Argentines mourn the Falkland Islands that fell on the day of the war

President Alberto Fernández reaffirmed Argentina’s claim to the Falkland Islands, recalling troops who fell in a failed attempt to retake them in a war with Britain that began 40 years ago on Saturday.

“The Malvinas were, are and will be Argentines,” the president said, using the Spanish term for the South Atlantic archipelago, during a Saturday ceremony where he presented medals to 15 combat veterans.

He called on Britain “to abandon its unwarranted and disproportionate military presence on these islands, which does nothing but bring tension to a region that distinguishes itself as a zone of peace and international cooperation”.

Britain and Argentina were locked in long-standing negotiations over the islands’ status when the South American nation’s military dictatorship launched an invasion on April 2, 1982, in hopes of strengthening its domestic position.

Instead, Britain rallied in defense and retook the distant islands, prompting the discredited military regime to cede power for good a year later.

The conflict claimed the lives of 649 Argentines – many of them crude or poorly equipped soldiers – and 255 British soldiers.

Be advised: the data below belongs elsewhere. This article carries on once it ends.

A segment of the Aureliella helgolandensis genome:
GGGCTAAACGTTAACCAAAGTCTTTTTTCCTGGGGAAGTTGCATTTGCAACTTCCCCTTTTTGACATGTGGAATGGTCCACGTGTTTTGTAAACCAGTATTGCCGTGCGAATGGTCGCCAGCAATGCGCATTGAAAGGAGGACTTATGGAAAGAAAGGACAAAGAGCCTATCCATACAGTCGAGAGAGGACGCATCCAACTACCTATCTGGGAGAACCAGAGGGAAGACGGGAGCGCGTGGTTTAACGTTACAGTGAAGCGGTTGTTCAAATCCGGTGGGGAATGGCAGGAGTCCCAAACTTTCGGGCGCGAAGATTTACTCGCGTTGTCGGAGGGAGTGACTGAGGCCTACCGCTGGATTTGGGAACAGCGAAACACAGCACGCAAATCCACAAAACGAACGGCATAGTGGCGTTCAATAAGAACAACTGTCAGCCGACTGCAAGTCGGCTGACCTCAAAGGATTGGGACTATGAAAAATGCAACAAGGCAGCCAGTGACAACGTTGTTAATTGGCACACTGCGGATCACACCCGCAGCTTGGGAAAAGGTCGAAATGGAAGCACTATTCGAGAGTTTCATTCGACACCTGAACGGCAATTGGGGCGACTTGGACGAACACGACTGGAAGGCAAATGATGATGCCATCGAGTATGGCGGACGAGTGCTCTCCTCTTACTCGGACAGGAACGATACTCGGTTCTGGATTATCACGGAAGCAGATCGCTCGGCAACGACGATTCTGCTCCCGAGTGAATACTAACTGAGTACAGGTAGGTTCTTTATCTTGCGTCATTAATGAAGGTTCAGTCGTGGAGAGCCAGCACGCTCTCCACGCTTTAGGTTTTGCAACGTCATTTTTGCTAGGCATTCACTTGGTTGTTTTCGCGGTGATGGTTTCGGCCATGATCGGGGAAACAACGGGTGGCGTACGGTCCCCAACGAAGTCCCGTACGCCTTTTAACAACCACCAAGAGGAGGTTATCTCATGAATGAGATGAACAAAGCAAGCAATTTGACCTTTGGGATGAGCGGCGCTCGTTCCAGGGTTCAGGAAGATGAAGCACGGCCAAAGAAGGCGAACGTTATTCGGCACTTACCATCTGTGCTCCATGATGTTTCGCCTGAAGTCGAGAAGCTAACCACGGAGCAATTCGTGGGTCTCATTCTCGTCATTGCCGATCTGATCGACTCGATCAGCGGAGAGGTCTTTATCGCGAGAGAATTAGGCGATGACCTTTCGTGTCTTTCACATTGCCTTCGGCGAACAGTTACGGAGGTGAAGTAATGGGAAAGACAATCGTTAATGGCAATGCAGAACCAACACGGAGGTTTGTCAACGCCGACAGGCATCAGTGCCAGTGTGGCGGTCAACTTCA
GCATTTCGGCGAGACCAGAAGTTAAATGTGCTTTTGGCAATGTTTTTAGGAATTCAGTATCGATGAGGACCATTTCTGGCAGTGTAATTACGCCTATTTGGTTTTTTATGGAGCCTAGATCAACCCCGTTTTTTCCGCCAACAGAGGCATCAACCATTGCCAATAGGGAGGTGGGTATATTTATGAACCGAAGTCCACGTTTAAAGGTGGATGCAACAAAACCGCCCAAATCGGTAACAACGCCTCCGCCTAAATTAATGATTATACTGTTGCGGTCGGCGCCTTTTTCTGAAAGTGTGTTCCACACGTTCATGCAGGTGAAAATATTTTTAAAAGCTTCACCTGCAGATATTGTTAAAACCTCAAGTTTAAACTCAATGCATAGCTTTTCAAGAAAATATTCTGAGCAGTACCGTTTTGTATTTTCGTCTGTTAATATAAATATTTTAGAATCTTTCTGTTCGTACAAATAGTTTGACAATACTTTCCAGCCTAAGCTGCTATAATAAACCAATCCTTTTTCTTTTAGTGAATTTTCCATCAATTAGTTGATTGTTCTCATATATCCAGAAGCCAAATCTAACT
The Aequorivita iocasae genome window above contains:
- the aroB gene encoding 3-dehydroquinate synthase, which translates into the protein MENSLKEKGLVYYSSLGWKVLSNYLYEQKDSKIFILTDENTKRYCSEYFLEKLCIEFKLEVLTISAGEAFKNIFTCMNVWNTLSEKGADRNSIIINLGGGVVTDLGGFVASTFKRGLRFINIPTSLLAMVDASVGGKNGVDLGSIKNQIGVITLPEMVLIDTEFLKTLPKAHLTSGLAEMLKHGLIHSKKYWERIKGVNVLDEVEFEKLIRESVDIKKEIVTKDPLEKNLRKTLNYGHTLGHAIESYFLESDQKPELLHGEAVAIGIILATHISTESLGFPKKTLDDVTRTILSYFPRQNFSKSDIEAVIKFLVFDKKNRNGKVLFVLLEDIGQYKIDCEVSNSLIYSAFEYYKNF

The government has declared 2022 a year of “Homage to the Fallen” and is continuing its efforts in collaboration with the island’s government and the Red Cross to identify the remains of those who died and were buried there.

Argentina claims Britain has illegally occupied the islands since 1833. Britain denies this, saying Argentina is ignoring the wishes of its 3,000 residents who want to remain British. It claims that the Falkland Islands are now a self-governing overseas territory rather than a colony.

No other active Latin American leaders attended Saturday’s ceremony at the Malinas Museum in Buenos Aires, although former left-wing Presidents Evo Morales of Bolivia, Fernando Lugo of Paraguay and Pepe Mujica of Uruguay were present.

It was one of many commemorations and demonstrations across the country, including a protest march through the center of the capital to the British embassy and a vigil with a field of candlelit crosses in the town of Pilar late Friday night.

While the two nations have made continuous efforts to improve relations in recent years, there is still resentment at British control of the islands and anger at the military leaders who started the fight.

Youngsters of “16, 17, 18 went into the Malvinas context, completely without resources, without anything, against the English, a world power,” said neighborhood activist Agustina Scaronne, who took part in the protest march. “It seems to me that they are part of our history and our identity.”

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